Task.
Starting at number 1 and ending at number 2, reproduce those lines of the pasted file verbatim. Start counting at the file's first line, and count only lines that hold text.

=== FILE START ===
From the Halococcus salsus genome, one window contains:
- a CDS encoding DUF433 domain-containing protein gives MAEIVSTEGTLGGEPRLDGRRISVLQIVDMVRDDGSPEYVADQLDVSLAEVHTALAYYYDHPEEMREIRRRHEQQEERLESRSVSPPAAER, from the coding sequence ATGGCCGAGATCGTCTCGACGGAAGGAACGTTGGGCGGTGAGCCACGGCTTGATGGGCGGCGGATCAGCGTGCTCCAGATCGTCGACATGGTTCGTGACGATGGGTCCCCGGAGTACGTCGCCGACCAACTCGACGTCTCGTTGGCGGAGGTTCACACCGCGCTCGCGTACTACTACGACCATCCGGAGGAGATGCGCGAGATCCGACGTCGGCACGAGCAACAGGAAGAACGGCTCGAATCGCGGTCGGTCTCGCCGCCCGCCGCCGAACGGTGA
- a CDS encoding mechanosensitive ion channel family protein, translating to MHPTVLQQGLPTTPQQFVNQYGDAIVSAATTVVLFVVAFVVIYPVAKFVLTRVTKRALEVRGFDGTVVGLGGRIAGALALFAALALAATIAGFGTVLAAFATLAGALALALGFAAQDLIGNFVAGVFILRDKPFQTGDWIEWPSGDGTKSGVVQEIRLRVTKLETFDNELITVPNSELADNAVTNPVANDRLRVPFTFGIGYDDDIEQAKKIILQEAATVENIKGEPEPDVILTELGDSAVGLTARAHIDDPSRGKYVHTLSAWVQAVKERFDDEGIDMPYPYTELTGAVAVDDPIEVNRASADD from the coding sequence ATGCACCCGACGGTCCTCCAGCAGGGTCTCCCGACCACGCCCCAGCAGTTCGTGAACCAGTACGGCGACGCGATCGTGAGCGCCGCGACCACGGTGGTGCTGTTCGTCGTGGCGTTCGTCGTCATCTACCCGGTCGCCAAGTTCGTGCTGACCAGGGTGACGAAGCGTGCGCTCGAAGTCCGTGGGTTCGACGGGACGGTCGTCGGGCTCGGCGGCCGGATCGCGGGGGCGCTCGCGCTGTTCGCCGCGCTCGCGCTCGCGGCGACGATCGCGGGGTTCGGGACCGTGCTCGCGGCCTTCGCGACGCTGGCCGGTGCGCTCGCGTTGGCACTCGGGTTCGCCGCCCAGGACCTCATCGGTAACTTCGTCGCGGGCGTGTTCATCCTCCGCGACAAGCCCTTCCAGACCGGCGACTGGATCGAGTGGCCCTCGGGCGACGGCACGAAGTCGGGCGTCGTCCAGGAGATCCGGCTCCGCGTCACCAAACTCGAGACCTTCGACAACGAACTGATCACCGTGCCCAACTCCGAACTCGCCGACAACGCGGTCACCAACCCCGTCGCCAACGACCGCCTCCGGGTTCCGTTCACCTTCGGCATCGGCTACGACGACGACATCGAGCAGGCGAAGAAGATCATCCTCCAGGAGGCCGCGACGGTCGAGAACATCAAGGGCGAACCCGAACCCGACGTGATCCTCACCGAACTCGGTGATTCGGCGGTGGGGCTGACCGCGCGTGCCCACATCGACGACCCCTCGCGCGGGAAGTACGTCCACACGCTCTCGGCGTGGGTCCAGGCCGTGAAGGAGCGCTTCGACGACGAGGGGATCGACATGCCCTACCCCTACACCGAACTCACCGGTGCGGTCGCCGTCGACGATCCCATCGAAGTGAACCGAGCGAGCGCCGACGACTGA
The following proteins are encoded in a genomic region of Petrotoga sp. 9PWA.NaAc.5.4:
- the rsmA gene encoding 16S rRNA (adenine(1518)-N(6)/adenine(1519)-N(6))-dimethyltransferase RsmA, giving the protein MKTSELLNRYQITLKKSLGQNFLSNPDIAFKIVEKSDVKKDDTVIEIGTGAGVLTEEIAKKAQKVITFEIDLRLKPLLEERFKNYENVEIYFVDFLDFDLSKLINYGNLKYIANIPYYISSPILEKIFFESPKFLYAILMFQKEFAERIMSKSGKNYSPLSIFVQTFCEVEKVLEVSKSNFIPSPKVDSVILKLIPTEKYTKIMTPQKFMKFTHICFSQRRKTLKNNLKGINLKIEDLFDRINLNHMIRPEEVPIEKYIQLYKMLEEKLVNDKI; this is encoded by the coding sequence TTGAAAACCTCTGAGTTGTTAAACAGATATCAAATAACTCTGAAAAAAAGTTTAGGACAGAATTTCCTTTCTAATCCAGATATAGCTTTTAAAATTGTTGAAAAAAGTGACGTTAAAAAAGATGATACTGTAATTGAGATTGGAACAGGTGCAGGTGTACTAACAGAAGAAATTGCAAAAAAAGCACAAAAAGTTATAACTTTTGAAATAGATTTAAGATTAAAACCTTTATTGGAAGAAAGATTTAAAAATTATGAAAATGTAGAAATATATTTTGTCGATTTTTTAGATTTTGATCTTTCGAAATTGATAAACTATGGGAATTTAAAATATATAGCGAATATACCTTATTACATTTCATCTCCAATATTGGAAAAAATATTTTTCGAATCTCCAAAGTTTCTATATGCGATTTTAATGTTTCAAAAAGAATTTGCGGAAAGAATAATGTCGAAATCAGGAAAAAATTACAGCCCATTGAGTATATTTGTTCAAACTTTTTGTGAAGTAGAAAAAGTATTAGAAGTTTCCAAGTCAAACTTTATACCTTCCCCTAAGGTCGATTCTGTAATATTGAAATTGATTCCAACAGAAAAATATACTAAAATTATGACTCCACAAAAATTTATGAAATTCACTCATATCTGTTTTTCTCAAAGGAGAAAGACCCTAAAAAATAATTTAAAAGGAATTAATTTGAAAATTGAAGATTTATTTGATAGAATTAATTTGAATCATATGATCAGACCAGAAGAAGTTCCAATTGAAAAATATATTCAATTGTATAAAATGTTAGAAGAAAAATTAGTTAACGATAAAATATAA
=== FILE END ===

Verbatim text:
From the Halococcus salsus genome, one window contains:
- a CDS encoding DUF433 domain-containing protein gives MAEIVSTEGTLGGEPRLDGRRISVLQIVDMVRDDGSPEYVADQLDVSLAEVHTALAYYYDHPEEMREIRRRHEQQEERLESRSVSPPAAER, from the coding sequence ATGGCCGAGATCGTCTCGACGGAAGGAACGTTGGGCGGTGAGCCACGGCTTGATGGGCGGCGGATCAGCGTGCTCCAGATCGTCGACATGGTTCGTGACGATGGGTCCCCGGAGTACGTCGCCGACCAACTCGACGTCTCGTTGGCGGAGGTTCACACCGCGCTCGCGTACTACTACGACCATCCGGAGGAGATGCGCGAGATCCGACGTCGGCACGAGCAACAGGAAGAACGGCTCGAATCGCGGTCGGTCTCGCCGCCCGCCGCCGAACGGTGA